China: Communist Party to Combat Islamic Extremism


Top officials in China’s Communist Party have warned of the rise and spread of Islam, and are employing hardened rhetoric against what they label “Islamic extremism,” while taking measures to stop violence.

Heavy policing in highly-Muslim regions could lead to an overly authoritarian state that begins to further erode freedoms and civil liberties in order to quell the perceived threat of Islam.

China has taken radical measures before, including banning “civil servants, students and teachers in its predominantly Muslim Xinjiang region from fasting during Ramadan and ordered restaurants to stay open.”

The Xinjiang region, the northwestern-most region which borders many Islamic nations and has a predominantly Muslim population, has increased surveillance and patrols to attempt to combat perceived Islamic extremism.

Many attendees of a Beijing meeting between government officials from every region of the country, expressed concerns about the Muslim population in China. Sharhat Ahan, a top party official in Xinjiang, warned that Islamic extremism and the “international anti-terror situation” is destabilizing China, and 0fficials from another predominantly Muslim region, the Ningxia Hui Autonomous Region, also warned of extremism.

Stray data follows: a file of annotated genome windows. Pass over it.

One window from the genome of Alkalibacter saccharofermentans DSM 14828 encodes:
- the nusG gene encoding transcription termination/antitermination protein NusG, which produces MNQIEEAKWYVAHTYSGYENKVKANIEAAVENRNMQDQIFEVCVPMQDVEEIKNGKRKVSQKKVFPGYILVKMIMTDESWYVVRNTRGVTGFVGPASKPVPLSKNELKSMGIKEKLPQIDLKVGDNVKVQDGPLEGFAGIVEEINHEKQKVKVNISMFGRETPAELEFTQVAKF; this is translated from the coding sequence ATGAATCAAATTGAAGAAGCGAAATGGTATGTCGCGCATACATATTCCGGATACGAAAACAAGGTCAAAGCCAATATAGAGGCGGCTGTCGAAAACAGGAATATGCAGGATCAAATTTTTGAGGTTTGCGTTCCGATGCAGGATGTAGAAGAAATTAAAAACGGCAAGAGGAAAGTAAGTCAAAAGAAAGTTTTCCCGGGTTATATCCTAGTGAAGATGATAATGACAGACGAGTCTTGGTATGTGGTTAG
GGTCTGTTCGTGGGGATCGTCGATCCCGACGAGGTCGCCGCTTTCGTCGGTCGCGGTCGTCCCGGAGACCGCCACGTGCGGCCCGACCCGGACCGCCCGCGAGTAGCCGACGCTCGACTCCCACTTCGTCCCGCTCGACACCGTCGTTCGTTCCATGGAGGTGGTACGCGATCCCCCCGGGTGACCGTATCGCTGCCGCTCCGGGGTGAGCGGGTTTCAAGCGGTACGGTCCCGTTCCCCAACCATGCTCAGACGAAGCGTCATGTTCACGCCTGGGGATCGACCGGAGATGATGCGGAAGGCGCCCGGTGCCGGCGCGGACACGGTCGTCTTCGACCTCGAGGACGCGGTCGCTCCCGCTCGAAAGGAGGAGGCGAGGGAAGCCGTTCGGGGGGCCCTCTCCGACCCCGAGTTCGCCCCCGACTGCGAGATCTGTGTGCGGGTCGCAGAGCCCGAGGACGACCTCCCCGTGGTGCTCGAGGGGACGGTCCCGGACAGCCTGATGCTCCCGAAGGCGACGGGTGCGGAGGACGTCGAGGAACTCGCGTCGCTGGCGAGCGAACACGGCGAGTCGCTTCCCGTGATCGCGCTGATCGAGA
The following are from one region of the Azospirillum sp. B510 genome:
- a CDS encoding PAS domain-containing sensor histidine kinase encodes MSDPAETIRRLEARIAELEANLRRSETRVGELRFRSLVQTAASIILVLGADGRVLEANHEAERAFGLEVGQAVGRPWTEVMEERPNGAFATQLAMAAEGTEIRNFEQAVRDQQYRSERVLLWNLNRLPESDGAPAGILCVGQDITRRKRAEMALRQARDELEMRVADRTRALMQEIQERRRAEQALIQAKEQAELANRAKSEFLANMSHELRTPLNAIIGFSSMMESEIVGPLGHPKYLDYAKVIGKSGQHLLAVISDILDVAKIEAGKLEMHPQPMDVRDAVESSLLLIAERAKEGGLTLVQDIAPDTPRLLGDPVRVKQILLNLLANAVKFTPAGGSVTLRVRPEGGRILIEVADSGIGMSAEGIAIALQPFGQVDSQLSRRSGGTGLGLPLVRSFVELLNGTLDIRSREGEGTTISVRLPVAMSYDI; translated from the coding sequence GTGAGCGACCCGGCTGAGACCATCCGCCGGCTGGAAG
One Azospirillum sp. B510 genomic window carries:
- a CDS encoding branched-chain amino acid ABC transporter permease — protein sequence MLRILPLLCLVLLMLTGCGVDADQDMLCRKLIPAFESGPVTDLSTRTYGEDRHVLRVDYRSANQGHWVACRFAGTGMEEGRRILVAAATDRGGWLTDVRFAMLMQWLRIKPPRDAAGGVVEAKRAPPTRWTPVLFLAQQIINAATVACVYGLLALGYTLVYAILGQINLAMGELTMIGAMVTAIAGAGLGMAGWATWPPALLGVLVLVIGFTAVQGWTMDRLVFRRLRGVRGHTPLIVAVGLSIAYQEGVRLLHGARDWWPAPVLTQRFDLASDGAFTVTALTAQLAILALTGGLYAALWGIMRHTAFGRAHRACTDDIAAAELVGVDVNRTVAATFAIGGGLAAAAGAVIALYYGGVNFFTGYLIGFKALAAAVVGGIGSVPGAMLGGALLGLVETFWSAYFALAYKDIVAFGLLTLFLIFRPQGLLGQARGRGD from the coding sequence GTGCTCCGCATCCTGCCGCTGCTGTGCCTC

Mohammed al-Sudairi, an expert on Islam in China, and a doctoral student at the University of Hong Kong, stated “there’s a strengthening trend of viewing Islam as a problem in Chinese society.”

Sudairi commented further, “Xi Jinping [China’s President] has been quite anxious about what he saw as the loss of party-state control over the religious sphere when he entered power, which necessitated this intervention. I don’t think things will take a softer turn.”

Hundreds of Chinese citizens have been killed in violent attacks in Xinjiang. As a result of these attacks, the Chinese government has heightened security measures; activists believe will quell the cycle of “repression, radicalization and violence.”

President Jinping has also advocated sinicization, which is defined as “a process whereby non-Han Chinese societies come under the influence of Han Chinese state and society. Areas of influence include writing, diet, economics, industry, language, law, lifestyle, politics, religion, sartorial choices, technology, culture, and cultural values.”


Photo Credit: Bloomberg

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Nicholas Amato

Nicholas Amato is the News Editor at Being Libertarian. He’s an undergraduate student at San Jose State University, majoring in political science and minoring in journalism.


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